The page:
Theoretically and in terms of “international law”, all countries and cultures are “equal” to one another as seen from the eyes of the UN and its related UNESCO body, though in reality many people have their own personal preferences and accordingly believe that some countries and cultures are “better” than others. Someone indoctrinated with “American Exceptionalism” might truly think that the US is the “best” place on earth by all measures, while some Muslims might think that their own societies are the “best” to live in for cultural-religious reasons. Each of these two might have nothing but disdain for the other, but that’s their personal right, in fact, whether one agrees with it or not. It’s up to each individual to judge on their own whether this or any of its manifestations constitute “racism”, though it must be noted that there are indeed some undeniable examples of racism that should always be condemned.

That said, screaming “racism”, “fascism”, and “supremacism” just because someone has an individual opinion – no matter how disrespectful and offensive, though given that it doesn’t objectively conform to any of those three aforementioned terrible terms – is hypocritical because one can be certain that the person casting the stones also has their own “hierarchical” views on something or another, even if they’re more “politely” expressed. The Haitians and Africans that Trump so derogatorily described as coming from “shitholes” might think that some parts of their home region are “better” than others, just as they apparently think the US is the “best” because they’ll willing to leave their homelands to migrate there. The same can be said for Americans who favor one place of living within their own country over another, for whatever given reason, whether it’s the “shithole” that they moved to or their new place of living after escaping from a “shithole”.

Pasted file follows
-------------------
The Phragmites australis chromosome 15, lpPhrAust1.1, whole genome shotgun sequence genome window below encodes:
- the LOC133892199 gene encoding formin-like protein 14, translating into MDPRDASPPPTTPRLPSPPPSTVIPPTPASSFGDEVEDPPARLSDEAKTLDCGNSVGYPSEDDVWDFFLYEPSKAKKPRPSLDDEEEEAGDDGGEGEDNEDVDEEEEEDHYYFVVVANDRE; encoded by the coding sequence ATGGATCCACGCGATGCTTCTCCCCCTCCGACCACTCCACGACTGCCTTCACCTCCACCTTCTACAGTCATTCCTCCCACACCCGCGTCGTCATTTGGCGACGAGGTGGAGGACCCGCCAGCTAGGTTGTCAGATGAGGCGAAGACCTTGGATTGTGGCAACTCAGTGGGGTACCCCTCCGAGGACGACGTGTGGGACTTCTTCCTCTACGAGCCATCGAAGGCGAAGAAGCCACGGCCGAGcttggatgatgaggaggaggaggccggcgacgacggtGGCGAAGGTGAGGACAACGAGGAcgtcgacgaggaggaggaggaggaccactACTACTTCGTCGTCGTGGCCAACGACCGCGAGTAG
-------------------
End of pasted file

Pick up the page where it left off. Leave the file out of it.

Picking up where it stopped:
Mixed Motivations For Migration

It’s crucial to understand that those who migrate from one “shithole” to another don’t always believe that everything in their place of residence is the “best”, but might be willing to “compromise” on certain aspects of it either due to “dollar delirium” or because they intend to sacrifice for the next generation. For example, it’s entirely natural for immigrants to retain their native culture and values inside their homes while trying to publicly assimilate and integrate into their host societies at large, such as some Arabs do when migrating to the West or some Westerners do when moving outside of their civilizational sphere (or even within it, with Poles being a perfect example). The complexity of the millennia-long phenomenon of migration means that there’s no simple explanation for why people decide to move away from their place of birth, with each instance being unique and usually motivated by multiple factors.

Concluding Thoughts

At the end of the day, using the word “shithole” to describe somewhere is a crass way of making objective points about economic & physical infrastructure and socially subjective ones about “backwardness”, but nevertheless is the right of every individual to use according to their taste so long as they’re not promoting actual racism or any of its related toxic ideologies such as fascism or supremacism. It’s not just Trump and “whites” in America who use this term, but other people across the world employ it or whatever the local analogue is in their language when making similar types of comparisons, and even in the absence of actual words, internal value judgements about other countries and cultures are still being formulated. It’s natural for people to have their own personal hierarchy of national-cultural preferences no matter how “politically incorrect” it may be to openly admit in some societies, meaning that the concept of the “shithole” is here to stay whether one likes it or not.